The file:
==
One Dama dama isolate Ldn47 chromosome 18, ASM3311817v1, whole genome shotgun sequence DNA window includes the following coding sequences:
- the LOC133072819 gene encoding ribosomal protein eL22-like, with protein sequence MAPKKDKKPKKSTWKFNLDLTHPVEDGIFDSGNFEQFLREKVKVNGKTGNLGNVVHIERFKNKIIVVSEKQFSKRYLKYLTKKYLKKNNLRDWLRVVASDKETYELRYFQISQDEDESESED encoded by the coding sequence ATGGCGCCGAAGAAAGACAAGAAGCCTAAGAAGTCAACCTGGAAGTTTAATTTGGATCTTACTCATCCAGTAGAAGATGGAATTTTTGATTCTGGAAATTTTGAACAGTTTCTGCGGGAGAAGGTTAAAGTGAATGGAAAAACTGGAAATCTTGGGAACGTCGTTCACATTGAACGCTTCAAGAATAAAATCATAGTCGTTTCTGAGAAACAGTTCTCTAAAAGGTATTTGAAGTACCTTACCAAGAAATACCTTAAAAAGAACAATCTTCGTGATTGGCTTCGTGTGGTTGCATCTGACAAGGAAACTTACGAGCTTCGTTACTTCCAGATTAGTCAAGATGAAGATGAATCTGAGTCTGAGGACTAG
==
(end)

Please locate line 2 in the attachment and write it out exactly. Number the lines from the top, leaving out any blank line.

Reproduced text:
- the LOC133072819 gene encoding ribosomal protein eL22-like, with protein sequence MAPKKDKKPKKSTWKFNLDLTHPVEDGIFDSGNFEQFLREKVKVNGKTGNLGNVVHIERFKNKIIVVSEKQFSKRYLKYLTKKYLKKNNLRDWLRVVASDKETYELRYFQISQDEDESESED encoded by the coding sequence ATGGCGCCGAAGAAAGACAAGAAGCCTAAGAAGTCAACCTGGAAGTTTAATTTGGATCTTACTCATCCAGTAGAAGATGGAATTTTTGATTCTGGAAATTTTGAACAGTTTCTGCGGGAGAAGGTTAAAGTGAATGGAAAAACTGGAAATCTTGGGAACGTCGTTCACATTGAACGCTTCAAGAATAAAATCATAGTCGTTTCTGAGAAACAGTTCTCTAAAAGGTATTTGAAGTACCTTACCAAGAAATACCTTAAAAAGAACAATCTTCGTGATTGGCTTCGTGTGGTTGCATCTGACAAGGAAACTTACGAGCTTCGTTACTTCCAGATTAGTCAAGATGAAGATGAATCTGAGTCTGAGGACTAG